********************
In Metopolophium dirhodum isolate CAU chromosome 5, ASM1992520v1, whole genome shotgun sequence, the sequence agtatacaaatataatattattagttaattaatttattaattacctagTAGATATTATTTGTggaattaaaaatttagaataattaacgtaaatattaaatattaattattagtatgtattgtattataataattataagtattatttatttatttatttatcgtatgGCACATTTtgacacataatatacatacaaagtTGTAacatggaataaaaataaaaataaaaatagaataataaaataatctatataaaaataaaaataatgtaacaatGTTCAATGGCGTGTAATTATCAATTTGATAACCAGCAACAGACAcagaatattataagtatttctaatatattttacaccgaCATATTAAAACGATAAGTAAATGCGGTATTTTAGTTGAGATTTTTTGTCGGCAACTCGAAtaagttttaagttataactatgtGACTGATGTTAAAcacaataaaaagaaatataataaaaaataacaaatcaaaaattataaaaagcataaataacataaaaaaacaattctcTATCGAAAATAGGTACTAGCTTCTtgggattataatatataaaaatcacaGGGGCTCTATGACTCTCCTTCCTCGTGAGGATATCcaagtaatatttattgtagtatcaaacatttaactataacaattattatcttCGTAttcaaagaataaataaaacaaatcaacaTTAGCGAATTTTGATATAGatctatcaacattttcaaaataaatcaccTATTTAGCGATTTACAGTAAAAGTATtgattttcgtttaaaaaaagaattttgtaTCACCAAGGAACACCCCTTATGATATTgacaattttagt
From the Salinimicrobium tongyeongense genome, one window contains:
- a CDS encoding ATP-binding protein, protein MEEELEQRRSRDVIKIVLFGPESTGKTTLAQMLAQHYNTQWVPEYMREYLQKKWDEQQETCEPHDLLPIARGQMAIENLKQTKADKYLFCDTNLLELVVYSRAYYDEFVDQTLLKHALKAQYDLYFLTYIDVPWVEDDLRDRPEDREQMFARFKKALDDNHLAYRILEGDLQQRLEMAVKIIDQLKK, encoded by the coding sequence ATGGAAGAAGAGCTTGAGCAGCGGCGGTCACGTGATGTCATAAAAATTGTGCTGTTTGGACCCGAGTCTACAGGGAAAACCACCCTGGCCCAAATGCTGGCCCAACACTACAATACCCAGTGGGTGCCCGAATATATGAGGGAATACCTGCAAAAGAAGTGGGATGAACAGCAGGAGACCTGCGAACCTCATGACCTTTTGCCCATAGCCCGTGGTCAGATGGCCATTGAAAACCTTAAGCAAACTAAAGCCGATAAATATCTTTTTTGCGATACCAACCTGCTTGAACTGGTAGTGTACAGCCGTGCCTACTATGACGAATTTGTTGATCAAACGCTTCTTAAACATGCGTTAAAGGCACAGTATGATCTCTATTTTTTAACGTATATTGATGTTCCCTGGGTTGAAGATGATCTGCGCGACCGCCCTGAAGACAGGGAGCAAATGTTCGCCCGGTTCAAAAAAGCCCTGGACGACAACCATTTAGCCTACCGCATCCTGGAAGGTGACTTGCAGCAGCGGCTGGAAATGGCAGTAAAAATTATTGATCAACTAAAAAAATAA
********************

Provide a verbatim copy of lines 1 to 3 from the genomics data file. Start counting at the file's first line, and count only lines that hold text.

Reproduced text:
In Metopolophium dirhodum isolate CAU chromosome 5, ASM1992520v1, whole genome shotgun sequence, the sequence agtatacaaatataatattattagttaattaatttattaattacctagTAGATATTATTTGTggaattaaaaatttagaataattaacgtaaatattaaatattaattattagtatgtattgtattataataattataagtattatttatttatttatttatcgtatgGCACATTTtgacacataatatacatacaaagtTGTAacatggaataaaaataaaaataaaaatagaataataaaataatctatataaaaataaaaataatgtaacaatGTTCAATGGCGTGTAATTATCAATTTGATAACCAGCAACAGACAcagaatattataagtatttctaatatattttacaccgaCATATTAAAACGATAAGTAAATGCGGTATTTTAGTTGAGATTTTTTGTCGGCAACTCGAAtaagttttaagttataactatgtGACTGATGTTAAAcacaataaaaagaaatataataaaaaataacaaatcaaaaattataaaaagcataaataacataaaaaaacaattctcTATCGAAAATAGGTACTAGCTTCTtgggattataatatataaaaatcacaGGGGCTCTATGACTCTCCTTCCTCGTGAGGATATCcaagtaatatttattgtagtatcaaacatttaactataacaattattatcttCGTAttcaaagaataaataaaacaaatcaacaTTAGCGAATTTTGATATAGatctatcaacattttcaaaataaatcaccTATTTAGCGATTTACAGTAAAAGTATtgattttcgtttaaaaaaagaattttgtaTCACCAAGGAACACCCCTTATGATATTgacaattttagt
From the Salinimicrobium tongyeongense genome, one window contains:
- a CDS encoding ATP-binding protein, protein MEEELEQRRSRDVIKIVLFGPESTGKTTLAQMLAQHYNTQWVPEYMREYLQKKWDEQQETCEPHDLLPIARGQMAIENLKQTKADKYLFCDTNLLELVVYSRAYYDEFVDQTLLKHALKAQYDLYFLTYIDVPWVEDDLRDRPEDREQMFARFKKALDDNHLAYRILEGDLQQRLEMAVKIIDQLKK, encoded by the coding sequence ATGGAAGAAGAGCTTGAGCAGCGGCGGTCACGTGATGTCATAAAAATTGTGCTGTTTGGACCCGAGTCTACAGGGAAAACCACCCTGGCCCAAATGCTGGCCCAACACTACAATACCCAGTGGGTGCCCGAATATATGAGGGAATACCTGCAAAAGAAGTGGGATGAACAGCAGGAGACCTGCGAACCTCATGACCTTTTGCCCATAGCCCGTGGTCAGATGGCCATTGAAAACCTTAAGCAAACTAAAGCCGATAAATATCTTTTTTGCGATACCAACCTGCTTGAACTGGTAGTGTACAGCCGTGCCTACTATGACGAATTTGTTGATCAAACGCTTCTTAAACATGCGTTAAAGGCACAGTATGATCTCTATTTTTTAACGTATATTGATGTTCCCTGGGTTGAAGATGATCTGCGCGACCGCCCTGAAGACAGGGAGCAAATGTTCGCCCGGTTCAAAAAAGCCCTGGACGACAACCATTTAGCCTACCGCATCCTGGAAGGTGACTTGCAGCAGCGGCTGGAAATGGCAGTAAAAATTATTGATCAACTAAAAAAATAA